Playboy says Mayer “is beloved (though not universally) as one of the few uncensored stars, speaking with wit and impetuousness”, and his out-and-out genuineness certainly adds to that. Despite his reservations, his backtracking, his incessant commentary on everything, his need to spout off nonsensical and ridiculous and sometimes shocking things, his wit, charm, and goofball sense of himself shine through. He is a fundamentally good guy, not one of those guys who appears to be good on the surface and then is a douchebag, although admittedly this is all a matter of perception and I find his mischievousness fun, not jerky. Sure, he takes pains to distinguish this in interviews, but it’s apparent in his music, too. Mayer has nothing to apologize for (well, except to maybe the women he’s dated for spilling their intimate relations to the press), and Battle Studies is his proof that he and his music are one and the same.
Saturday, March 13, 2010
(I posted this here because of the lengthy discussion of Julie & Julia and House. Unfortunately, the House episode is not available online yet, or I would link and quote from it.)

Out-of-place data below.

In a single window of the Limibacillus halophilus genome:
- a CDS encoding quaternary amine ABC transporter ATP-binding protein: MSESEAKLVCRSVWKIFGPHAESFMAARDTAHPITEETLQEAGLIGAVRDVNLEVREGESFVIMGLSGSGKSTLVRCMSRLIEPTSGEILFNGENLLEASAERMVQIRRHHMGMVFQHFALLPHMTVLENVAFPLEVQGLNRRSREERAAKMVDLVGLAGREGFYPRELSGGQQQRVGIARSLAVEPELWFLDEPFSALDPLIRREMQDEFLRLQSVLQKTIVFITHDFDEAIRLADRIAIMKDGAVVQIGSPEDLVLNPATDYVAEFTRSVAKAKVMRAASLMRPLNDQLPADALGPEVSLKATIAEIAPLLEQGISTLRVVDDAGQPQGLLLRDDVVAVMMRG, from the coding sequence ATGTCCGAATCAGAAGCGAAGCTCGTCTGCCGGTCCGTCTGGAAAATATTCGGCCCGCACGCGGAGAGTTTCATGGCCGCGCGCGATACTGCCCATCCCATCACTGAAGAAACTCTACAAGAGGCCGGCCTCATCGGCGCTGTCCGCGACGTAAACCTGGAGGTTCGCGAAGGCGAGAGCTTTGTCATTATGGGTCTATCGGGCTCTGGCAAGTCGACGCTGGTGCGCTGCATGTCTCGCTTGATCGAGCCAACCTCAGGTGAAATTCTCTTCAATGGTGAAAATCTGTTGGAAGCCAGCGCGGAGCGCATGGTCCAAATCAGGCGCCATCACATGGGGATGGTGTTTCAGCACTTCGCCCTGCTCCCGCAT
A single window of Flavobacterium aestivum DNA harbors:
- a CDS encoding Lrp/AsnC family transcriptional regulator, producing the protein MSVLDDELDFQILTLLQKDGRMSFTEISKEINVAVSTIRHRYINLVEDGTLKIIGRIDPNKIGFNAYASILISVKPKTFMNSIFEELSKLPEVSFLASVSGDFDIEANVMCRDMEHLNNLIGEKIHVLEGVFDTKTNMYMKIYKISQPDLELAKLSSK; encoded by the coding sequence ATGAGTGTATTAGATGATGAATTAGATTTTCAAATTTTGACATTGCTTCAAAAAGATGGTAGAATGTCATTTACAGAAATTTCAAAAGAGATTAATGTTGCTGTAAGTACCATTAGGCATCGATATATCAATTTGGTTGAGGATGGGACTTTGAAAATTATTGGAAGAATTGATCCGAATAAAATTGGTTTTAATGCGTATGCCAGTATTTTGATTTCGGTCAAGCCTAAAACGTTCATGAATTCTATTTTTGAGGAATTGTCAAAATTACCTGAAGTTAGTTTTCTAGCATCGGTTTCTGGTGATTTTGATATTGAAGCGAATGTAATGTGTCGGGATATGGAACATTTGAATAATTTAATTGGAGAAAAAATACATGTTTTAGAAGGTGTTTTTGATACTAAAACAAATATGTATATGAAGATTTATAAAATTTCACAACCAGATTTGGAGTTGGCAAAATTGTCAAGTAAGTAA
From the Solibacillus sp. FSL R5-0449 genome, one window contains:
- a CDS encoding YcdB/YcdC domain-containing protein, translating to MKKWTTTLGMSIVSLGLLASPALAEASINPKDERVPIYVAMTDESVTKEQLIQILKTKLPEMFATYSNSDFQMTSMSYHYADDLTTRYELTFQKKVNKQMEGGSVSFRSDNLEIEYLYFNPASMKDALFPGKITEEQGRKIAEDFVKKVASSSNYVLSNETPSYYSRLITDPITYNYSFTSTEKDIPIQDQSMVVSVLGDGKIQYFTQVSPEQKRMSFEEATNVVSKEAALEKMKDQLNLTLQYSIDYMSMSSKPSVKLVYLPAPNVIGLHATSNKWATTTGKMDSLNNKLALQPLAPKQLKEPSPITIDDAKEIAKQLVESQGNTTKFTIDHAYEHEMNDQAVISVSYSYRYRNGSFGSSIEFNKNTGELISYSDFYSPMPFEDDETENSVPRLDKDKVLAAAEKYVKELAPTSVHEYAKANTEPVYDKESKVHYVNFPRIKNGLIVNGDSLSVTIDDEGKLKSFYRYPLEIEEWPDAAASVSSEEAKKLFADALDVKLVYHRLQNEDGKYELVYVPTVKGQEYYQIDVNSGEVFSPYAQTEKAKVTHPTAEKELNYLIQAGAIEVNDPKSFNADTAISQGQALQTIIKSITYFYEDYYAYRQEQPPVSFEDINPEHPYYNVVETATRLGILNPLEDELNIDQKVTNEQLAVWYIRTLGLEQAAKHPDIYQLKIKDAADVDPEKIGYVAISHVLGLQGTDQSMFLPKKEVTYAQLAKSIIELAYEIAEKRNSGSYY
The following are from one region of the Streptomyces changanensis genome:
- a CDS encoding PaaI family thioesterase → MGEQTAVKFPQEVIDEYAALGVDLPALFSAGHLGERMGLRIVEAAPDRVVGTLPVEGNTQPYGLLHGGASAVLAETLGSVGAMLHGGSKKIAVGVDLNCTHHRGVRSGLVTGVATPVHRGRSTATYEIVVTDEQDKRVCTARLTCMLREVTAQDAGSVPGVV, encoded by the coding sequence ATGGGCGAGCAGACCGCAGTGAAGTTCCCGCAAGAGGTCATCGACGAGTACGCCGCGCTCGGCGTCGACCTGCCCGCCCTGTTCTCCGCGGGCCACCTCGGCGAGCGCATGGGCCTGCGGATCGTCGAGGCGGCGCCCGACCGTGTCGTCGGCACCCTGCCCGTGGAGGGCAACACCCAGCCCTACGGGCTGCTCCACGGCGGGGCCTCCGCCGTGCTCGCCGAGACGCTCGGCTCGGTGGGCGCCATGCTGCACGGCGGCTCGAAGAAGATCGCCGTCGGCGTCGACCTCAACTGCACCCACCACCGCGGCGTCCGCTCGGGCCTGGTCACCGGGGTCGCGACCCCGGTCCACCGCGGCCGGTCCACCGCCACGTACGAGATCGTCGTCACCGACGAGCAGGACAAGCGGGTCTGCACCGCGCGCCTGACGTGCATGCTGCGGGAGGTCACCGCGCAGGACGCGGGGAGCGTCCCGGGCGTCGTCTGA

I had a very bloggy week, between watching Julie & Julia and Monday’s episode of House, which both revolved around women whose blogs got the better of them.
Julie & Julia received a lot of press for its portrayal of supportive husbands, on both women’s side. The Times gleefully wrote of Meryl Streep and Stanley Tucci’s portrayal of middle-aged passion, but Julie’s husband was a “saint”, so much so that he objected to the label. Much is made of the Childs’ marriage, how passionate they were, but I found Paul Child to be supportive, but distant; in fact, both husbands in the movie were quite bland. Maybe that’s the point—they both were supportive characters, meant to prop up the leads, so they usually are less developed than the protagonists.